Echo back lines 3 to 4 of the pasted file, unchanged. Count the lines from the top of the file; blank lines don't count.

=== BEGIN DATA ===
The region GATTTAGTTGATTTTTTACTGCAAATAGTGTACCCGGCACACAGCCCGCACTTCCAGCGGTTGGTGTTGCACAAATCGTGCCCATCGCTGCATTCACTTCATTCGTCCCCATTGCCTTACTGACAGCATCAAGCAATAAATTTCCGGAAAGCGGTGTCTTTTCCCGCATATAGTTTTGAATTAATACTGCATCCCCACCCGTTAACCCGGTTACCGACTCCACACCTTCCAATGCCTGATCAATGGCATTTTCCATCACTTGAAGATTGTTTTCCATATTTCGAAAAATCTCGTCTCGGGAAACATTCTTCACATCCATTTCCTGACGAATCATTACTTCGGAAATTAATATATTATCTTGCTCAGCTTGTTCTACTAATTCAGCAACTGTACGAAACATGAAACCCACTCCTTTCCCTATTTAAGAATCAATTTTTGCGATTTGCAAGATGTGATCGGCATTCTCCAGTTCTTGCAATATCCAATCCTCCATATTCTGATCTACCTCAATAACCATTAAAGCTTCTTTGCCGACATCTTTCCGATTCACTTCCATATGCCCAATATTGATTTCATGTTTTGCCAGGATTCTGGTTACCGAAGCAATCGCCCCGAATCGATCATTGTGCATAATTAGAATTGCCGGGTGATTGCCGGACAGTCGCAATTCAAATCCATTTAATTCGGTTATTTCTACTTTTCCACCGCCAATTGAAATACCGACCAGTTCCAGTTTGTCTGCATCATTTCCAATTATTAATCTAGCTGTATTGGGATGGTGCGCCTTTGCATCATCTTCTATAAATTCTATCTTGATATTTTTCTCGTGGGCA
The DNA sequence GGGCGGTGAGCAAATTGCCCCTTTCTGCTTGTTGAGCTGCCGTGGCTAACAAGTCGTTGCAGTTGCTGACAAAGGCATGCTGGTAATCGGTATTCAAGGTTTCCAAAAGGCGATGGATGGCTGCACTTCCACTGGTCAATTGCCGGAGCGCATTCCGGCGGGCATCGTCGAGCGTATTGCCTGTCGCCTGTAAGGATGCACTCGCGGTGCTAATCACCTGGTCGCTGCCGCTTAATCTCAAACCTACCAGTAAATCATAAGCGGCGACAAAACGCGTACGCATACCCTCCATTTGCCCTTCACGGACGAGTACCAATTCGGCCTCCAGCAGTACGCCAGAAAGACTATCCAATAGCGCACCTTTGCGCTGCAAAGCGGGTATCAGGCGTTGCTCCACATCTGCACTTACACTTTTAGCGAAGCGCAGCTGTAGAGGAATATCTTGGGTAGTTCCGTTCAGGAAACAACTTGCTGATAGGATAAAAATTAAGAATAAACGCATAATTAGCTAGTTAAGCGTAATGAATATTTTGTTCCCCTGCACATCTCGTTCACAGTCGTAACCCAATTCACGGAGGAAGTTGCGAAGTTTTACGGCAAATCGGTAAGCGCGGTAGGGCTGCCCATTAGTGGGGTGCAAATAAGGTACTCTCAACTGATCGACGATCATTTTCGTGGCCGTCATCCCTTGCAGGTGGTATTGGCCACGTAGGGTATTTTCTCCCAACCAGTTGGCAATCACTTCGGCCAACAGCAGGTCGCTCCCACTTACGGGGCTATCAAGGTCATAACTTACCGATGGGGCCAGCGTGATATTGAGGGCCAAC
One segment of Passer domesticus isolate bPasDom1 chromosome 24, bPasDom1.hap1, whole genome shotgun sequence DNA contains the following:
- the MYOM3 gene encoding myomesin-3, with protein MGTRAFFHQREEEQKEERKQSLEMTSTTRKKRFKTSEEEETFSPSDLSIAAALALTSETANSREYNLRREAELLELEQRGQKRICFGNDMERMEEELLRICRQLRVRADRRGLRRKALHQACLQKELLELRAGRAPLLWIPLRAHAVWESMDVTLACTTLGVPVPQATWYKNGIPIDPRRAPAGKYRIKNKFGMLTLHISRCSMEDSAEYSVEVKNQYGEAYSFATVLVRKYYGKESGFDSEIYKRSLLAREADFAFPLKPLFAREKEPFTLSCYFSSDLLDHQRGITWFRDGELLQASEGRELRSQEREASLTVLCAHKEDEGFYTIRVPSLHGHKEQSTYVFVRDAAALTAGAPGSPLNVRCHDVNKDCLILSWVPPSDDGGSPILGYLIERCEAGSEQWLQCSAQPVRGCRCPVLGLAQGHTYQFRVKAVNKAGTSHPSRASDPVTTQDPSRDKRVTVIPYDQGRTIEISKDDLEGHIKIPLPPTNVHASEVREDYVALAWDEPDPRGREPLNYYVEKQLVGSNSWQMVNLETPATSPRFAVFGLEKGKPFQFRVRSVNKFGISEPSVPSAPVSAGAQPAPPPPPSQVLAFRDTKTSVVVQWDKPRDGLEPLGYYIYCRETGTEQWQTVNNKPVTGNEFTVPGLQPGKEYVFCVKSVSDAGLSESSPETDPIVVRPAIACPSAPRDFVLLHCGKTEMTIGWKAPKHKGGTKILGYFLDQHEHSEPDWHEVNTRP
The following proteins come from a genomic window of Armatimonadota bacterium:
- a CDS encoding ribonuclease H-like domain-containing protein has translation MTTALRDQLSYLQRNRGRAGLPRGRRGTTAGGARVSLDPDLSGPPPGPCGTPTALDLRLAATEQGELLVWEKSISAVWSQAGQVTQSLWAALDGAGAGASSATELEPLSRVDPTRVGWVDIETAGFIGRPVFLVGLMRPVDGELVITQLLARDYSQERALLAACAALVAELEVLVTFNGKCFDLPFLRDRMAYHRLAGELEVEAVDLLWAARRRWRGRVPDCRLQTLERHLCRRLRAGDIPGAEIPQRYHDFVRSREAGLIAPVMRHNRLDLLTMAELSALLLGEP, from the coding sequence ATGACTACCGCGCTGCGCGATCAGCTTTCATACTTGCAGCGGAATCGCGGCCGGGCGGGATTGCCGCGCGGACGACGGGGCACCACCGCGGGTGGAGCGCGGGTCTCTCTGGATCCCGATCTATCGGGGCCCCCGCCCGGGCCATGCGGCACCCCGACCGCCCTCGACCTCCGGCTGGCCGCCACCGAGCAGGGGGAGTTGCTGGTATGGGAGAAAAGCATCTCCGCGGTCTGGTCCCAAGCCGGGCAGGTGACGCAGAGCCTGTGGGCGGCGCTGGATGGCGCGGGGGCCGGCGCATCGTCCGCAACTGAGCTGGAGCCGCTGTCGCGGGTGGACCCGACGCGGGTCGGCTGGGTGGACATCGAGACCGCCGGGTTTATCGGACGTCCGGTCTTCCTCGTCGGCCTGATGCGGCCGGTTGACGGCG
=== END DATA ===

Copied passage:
One segment of Passer domesticus isolate bPasDom1 chromosome 24, bPasDom1.hap1, whole genome shotgun sequence DNA contains the following:
- the MYOM3 gene encoding myomesin-3, with protein MGTRAFFHQREEEQKEERKQSLEMTSTTRKKRFKTSEEEETFSPSDLSIAAALALTSETANSREYNLRREAELLELEQRGQKRICFGNDMERMEEELLRICRQLRVRADRRGLRRKALHQACLQKELLELRAGRAPLLWIPLRAHAVWESMDVTLACTTLGVPVPQATWYKNGIPIDPRRAPAGKYRIKNKFGMLTLHISRCSMEDSAEYSVEVKNQYGEAYSFATVLVRKYYGKESGFDSEIYKRSLLAREADFAFPLKPLFAREKEPFTLSCYFSSDLLDHQRGITWFRDGELLQASEGRELRSQEREASLTVLCAHKEDEGFYTIRVPSLHGHKEQSTYVFVRDAAALTAGAPGSPLNVRCHDVNKDCLILSWVPPSDDGGSPILGYLIERCEAGSEQWLQCSAQPVRGCRCPVLGLAQGHTYQFRVKAVNKAGTSHPSRASDPVTTQDPSRDKRVTVIPYDQGRTIEISKDDLEGHIKIPLPPTNVHASEVREDYVALAWDEPDPRGREPLNYYVEKQLVGSNSWQMVNLETPATSPRFAVFGLEKGKPFQFRVRSVNKFGISEPSVPSAPVSAGAQPAPPPPPSQVLAFRDTKTSVVVQWDKPRDGLEPLGYYIYCRETGTEQWQTVNNKPVTGNEFTVPGLQPGKEYVFCVKSVSDAGLSESSPETDPIVVRPAIACPSAPRDFVLLHCGKTEMTIGWKAPKHKGGTKILGYFLDQHEHSEPDWHEVNTRP